garden overviewForgot to post these earlier, but the orchard is doing well and the apple and pear trees were in full bloom a few weeks ago. The pear tree had never produced well, but the apple tree harvest should make for some delicious apple pies . . . Grenville is hoping.

apple bloomspear bloomsIf you’ve planted, WHAT’S growing in your gardens ?

Tuesday, April 24, 2012

Grand Bargains

These items are GRAND for a couple of reasons.

FIRST are the prices – a pair of swim trunks, shorts and t-shirt – total cost $4 (tax excluded; yes, clothing is taxed in VA). These “branded” clothing items would have cost several times that amount when purchased new. And these were in “like new” condition. What’s more, the t-shirt “talks” when the square on the lower left is pressed, even after a spin in the washer and dryer. We just know his mother will love that sound after awhile. We wouldn’t be surprised to hear it’s mysteriously stopped working.

SECOND it’s such fun to spoil grandchildren.

Grandson Bobby is a Sponge Bob fan (as you can tell) and lately has started favoring Spiderman. Maybe he won’t be seen in these those camouflage Spiderman shorts.thrift finds (5)Granddaughter Elizabeth will really be in the pink (sorry about that bad pun) in this ensemble. She is her daddy’s favorite little girl and, of course, our #1 granddaughter – total cost $2

thrift finds (4)These were definite thrift store bargains. While the cost of mailing them was just about the same as buying them, it doesn’t matter cause . . . It’s such fun to spoil grandchildren and we CAN at these prices !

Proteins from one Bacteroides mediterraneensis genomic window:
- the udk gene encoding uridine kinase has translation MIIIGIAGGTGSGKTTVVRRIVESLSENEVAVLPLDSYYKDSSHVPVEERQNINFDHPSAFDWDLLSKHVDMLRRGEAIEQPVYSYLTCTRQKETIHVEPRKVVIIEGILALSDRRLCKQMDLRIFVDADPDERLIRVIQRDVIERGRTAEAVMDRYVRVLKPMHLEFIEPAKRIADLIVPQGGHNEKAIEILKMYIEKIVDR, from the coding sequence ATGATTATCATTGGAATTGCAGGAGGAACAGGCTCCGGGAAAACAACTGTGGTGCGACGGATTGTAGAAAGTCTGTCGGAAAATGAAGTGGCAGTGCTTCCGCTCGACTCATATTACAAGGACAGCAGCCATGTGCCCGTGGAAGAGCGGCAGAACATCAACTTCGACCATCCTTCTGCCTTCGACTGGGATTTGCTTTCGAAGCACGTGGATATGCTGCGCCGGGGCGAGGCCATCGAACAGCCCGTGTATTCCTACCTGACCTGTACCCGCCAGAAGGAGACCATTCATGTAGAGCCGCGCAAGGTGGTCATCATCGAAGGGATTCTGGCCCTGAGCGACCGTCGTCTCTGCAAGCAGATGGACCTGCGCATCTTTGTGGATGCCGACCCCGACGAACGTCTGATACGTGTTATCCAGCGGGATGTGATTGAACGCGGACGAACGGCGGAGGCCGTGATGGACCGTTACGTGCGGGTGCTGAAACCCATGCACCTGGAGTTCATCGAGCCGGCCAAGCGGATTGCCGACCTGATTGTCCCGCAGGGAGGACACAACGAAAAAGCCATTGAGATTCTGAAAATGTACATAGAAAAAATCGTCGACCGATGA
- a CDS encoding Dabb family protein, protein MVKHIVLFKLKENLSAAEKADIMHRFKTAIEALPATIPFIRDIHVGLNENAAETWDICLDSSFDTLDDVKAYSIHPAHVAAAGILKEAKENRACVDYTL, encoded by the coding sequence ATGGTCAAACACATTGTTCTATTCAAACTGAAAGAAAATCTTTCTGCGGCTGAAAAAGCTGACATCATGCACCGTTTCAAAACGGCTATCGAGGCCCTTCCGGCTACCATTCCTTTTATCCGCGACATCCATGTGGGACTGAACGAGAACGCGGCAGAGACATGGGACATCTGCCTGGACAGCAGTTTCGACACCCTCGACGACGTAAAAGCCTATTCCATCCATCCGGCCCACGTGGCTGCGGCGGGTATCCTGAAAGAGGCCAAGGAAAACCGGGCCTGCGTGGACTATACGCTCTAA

Monday, April 23, 2012

Pea Soup Kind of Weekend

YUP that’s what it was here at The Frog & PenguINN and pretty much a rain event all along the U.S. east coast. An April nor'easter dumped about 3 inches of soaking rains in these parts. Some states even got a bit of snow, but we only had the rain and wind gusts.

pollen patterns (5)The good news – besides the fact that we reallyyoung pine cones (4) needed the rain is that it’s expected to lower the pollen count. That makes me and lots of other allergy-affected folks very glad.

Besides, it made staying indoors on the weekend a very comfortable place to be.

The heaviest rains came all day Sunday making it the perfect day to make a crock pot of split pea soup sinceIMG_1666 we already had a ham bone in the freezer. I’ve made this soup many times on the stovetop, but this was the first time doing it in the slow cooker.  We enjoyed a bowlful with a loaf of bread that Grenville made. He wasn’t pleased with the way it came out, but it was wonderful with the pea soup.

This soup is so easy to prepare and you might already have everything that’s needed. No ham? No problem, just skip it and make this a vegetarian meal,  And, no bread is no problem either as crackers or croutons work great too.

Crockpot Split Pea Soup

  • 16-oz. pkge dried green split peas, rinsed.soaked overnite